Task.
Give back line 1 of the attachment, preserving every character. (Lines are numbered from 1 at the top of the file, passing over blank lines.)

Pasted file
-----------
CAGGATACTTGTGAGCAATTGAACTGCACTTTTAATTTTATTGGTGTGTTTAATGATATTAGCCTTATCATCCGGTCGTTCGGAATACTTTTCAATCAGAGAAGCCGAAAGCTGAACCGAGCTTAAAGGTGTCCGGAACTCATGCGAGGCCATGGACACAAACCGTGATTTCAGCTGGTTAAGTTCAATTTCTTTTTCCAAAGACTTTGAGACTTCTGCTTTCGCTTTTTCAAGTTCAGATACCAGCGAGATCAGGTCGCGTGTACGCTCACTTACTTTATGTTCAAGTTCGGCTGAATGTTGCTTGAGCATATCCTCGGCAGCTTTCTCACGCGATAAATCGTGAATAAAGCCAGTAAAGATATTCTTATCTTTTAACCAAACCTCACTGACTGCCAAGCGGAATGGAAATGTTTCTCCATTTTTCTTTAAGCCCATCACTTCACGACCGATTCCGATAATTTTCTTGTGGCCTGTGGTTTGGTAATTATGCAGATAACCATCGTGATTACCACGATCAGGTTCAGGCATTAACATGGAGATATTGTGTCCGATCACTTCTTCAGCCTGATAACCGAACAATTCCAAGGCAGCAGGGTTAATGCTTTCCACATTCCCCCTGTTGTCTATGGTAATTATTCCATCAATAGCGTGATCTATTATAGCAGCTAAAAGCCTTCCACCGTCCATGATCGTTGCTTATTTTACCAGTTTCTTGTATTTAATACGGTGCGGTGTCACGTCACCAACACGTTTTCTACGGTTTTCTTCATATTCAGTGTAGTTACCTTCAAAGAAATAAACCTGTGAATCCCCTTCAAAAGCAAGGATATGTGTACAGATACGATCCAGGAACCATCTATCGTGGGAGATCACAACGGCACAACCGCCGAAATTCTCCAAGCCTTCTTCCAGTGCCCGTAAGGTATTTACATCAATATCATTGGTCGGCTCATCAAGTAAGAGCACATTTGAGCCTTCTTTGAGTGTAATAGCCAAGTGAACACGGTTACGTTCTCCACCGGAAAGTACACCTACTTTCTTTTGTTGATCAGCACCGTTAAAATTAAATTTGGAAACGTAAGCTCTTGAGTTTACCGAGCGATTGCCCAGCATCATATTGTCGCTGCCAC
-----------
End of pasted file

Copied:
CAGGATACTTGTGAGCAATTGAACTGCACTTTTAATTTTATTGGTGTGTTTAATGATATTAGCCTTATCATCCGGTCGTTCGGAATACTTTTCAATCAGAGAAGCCGAAAGCTGAACCGAGCTTAAAGGTGTCCGGAACTCATGCGAGGCCATGGACACAAACCGTGATTTCAGCTGGTTAAGTTCAATTTCTTTTTCCAAAGACTTTGAGACTTCTGCTTTCGCTTTTTCAAGTTCAGATACCAGCGAGATCAGGTCGCGTGTACGCTCACTTACTTTATGTTCAAGTTCGGCTGAATGTTGCTTGAGCATATCCTCGGCAGCTTTCTCACGCGATAAATCGTGAATAAAGCCAGTAAAGATATTCTTATCTTTTAACCAAACCTCACTGACTGCCAAGCGGAATGGAAATGTTTCTCCATTTTTCTTTAAGCCCATCACTTCACGACCGATTCCGATAATTTTCTTGTGGCCTGTGGTTTGGTAATTATGCAGATAACCATCGTGATTACCACGATCAGGTTCAGGCATTAACATGGAGATATTGTGTCCGATCACTTCTTCAGCCTGATAACCGAACAATTCCAAGGCAGCAGGGTTAATGCTTTCCACATTCCCCCTGTTGTCTATGGTAATTATTCCATCAATAGCGTGATCTATTATAGCAGCTAAAAGCCTTCCACCGTCCATGATCGTTGCTTATTTTACCAGTTTCTTGTATTTAATACGGTGCGGTGTCACGTCACCAACACGTTTTCTACGGTTTTCTTCATATTCAGTGTAGTTACCTTCAAAGAAATAAACCTGTGAATCCCCTTCAAAAGCAAGGATATGTGTACAGATACGATCCAGGAACCATCTATCGTGGGAGATCACAACGGCACAACCGCCGAAATTCTCCAAGCCTTCTTCCAGTGCCCGTAAGGTATTTACATCAATATCATTGGTCGGCTCATCAAGTAAGAGCACATTTGAGCCTTCTTTGAGTGTAATAGCCAAGTGAACACGGTTACGTTCTCCACCGGAAAGTACACCTACTTTCTTTTGTTGATCAGCACCGTTAAAATTAAATTTGGAAACGTAAGCTCTTGAGTTTACCGAGCGATTGCCCAGCATCATATTGTCGCTGCCAC